Welcome to Gravity our weekly programme dedicated to downhill skiing. Norwegian Henrik Kristoffersen, who won the first slalom of the season, tasted
Welcome to Gravity our weekly programme dedicated to downhill skiing. Norwegian Henrik Kristoffersen, who won the first slalom of the season, tasted success again four months later winning in Kranjska Gora.
Over the line
That first win in Levi might have seemed a long time ago but the Norwegian was as sharp as ever and showed poise and precision mastering the tricky course in Kranjska Gora. The Olympic bronze medallist avoided the traps of the Slovenian piste to win in a combined time of one minute 41.26 seconds.
The 20-year-old who last year became the youngest Olympic medallist produced a storming second run to claim first place on the podium.
And another Olympic medallist joined him on the podium. Italian Guiliano Razzoli the 2010 Olympic champion was second 0.24 seconds adrift of the Norwegian. Hard to believe it was his first World Cup podium finish in three years.
Sweden’s Mattias Hargin was a further 0.62 seconds behind to take third place. But it was a day when most of the favourites for the race faltered making self inflicted errors and that was most evident with World Cup overall leader Marcel Hirscher.
He partly recovered from a disastrous morning run by clocking the fastest time in the afternoon but could only finish sixth.
Hirscher still leads his rival Norway’s Kjetil Jansrud for the overall title while the race for the slalom crystal globe is less clear. Hirscher is ahead of Felix Neureuther by 55 points.
At the summit
In Are Anna Fenninger competed in just one race, the giant while her rival Tina Maze was also competing in the slalom. Yet it is the Austrian who left Sweden at the top of the overall standings in the World Cup.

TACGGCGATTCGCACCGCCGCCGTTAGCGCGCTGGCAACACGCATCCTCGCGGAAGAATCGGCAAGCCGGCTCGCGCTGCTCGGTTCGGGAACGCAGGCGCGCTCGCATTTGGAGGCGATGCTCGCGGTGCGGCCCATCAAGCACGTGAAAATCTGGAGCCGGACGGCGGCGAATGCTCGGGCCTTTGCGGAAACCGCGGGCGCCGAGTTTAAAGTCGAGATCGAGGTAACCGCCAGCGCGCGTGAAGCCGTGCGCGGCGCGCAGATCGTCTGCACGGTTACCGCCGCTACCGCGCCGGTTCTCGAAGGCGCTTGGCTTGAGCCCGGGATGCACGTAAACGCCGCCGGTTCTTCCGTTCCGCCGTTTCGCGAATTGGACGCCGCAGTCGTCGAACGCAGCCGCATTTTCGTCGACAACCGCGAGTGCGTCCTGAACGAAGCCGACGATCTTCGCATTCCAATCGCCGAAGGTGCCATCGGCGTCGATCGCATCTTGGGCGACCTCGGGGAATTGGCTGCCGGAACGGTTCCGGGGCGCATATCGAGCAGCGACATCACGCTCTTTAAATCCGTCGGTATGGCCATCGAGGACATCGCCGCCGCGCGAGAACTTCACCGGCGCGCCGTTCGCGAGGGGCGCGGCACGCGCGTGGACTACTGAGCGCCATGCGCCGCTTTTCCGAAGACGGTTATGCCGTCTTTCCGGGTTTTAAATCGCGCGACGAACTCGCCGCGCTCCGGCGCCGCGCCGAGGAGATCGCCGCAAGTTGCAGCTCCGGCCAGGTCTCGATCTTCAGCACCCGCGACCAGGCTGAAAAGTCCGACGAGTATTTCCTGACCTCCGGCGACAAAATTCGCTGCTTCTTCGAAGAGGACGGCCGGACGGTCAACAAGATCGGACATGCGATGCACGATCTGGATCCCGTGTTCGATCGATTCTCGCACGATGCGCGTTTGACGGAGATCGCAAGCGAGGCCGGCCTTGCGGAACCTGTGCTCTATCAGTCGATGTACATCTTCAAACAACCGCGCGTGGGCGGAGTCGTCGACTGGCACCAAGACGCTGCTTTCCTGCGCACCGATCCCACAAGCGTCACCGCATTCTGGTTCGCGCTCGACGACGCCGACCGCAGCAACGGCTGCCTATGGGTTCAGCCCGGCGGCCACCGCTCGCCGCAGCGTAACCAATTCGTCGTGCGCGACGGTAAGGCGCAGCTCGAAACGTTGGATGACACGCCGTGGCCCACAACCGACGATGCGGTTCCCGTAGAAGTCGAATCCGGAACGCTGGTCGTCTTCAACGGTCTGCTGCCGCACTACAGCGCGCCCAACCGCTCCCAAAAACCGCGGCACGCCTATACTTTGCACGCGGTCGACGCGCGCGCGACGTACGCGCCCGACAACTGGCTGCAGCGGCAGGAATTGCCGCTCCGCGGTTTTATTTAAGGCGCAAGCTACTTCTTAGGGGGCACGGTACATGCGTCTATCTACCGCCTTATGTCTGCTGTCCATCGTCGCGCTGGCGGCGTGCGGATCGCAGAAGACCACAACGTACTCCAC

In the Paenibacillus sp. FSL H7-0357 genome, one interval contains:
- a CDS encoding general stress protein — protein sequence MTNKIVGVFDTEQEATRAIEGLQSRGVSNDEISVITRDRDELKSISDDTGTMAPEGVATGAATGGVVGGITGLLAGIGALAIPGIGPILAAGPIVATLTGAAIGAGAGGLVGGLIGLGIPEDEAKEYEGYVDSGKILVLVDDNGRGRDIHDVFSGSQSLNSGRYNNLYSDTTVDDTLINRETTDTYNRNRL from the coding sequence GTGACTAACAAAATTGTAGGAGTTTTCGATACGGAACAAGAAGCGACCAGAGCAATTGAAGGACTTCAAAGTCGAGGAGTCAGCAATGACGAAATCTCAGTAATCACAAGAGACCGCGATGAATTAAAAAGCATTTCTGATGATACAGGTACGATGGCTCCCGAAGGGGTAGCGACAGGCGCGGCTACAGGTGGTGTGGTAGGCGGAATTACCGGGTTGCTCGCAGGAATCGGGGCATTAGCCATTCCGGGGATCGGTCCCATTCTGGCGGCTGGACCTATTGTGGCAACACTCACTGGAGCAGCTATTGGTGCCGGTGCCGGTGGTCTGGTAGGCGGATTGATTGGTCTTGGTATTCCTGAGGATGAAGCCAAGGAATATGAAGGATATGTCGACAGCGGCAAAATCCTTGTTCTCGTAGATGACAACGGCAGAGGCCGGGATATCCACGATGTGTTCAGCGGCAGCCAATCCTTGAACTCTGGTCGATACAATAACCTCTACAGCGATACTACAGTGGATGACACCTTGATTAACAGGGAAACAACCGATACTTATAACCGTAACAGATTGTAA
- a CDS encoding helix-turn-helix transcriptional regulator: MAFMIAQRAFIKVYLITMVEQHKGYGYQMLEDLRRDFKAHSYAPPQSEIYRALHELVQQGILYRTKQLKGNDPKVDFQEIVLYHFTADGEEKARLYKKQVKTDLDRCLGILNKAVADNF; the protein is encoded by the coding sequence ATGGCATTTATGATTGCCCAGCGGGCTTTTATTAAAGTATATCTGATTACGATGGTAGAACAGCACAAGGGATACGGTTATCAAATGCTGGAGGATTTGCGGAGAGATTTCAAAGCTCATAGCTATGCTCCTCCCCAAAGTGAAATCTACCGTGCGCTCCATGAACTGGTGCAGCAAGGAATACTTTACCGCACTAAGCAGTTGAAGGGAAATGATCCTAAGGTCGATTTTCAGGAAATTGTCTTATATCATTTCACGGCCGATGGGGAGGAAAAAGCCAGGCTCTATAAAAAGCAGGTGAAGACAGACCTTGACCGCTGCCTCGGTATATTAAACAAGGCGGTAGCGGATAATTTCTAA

Fenninger maintained her furious end-of-season pace to edge closer to her second successive World Cup title with the win.
The 25-year-old clocked a combined time of two minutes and 24.20 seconds in the only floodlit slalom of the season. It was her sixth victory in eight races and she was at a loss to account for the wins.
“I don’t know how I can explain such a run of podium places. The only thing I know is that I want to keep it up,” she said.
In just a few days it will be spring in the Northern Hemisphere. The temperatures have already started to rise, the snow begun to melt and skiers must adjust their technique. Franck Pickard explains:
“The way to ski in these conditions is relatively the same. But there is a different sensation, a different feel like the difference between skiing on artificial snow where you have the sensation of skiing on polystyrene. That’s to say on something very abrasive where the ski gets a lot of grip. You can feel the grip on your knee. And then you ski on spring snow, it is very wet snow and there is the sensation of slipping, more like surfing or water-skiing. You have to find a balance between that way of skiing and the snow.”
Throughout the season, Franck Pickard has shared his expertise with us as we revealed the secrets of the great white circus. Now it’s time to pay tribute to our expert as we take a look at, “skiing past”.
It is February 9 1992. Franck Pickard is at the start of the Olympic downhill in Val d’Isere which is being run in his native Savoie. Three weeks earlier, out of shape, he finished back in 70th place in Garmisch Partenkirchen, seven seconds behind the winner.
So no one could have imagined he would make an impact on one of the most redoubtable tracks of the circuit with its 1000 metre drop.
Yet he defied the odds failing by just 5/100ths of a second behind the Austrian colossus of the slopes, Patrick Ortlieb wearing bib number one. Franck Pickard is happy to say that second place was one of his finest victories.
Next week we will have a special edition of Gravity from Meribel, the venue for the season’s finals of the FIS Alpine Ski World Cup.
In the meantime let’s enjoy some beautiful pictures from the races in Are and Kranjska Gora.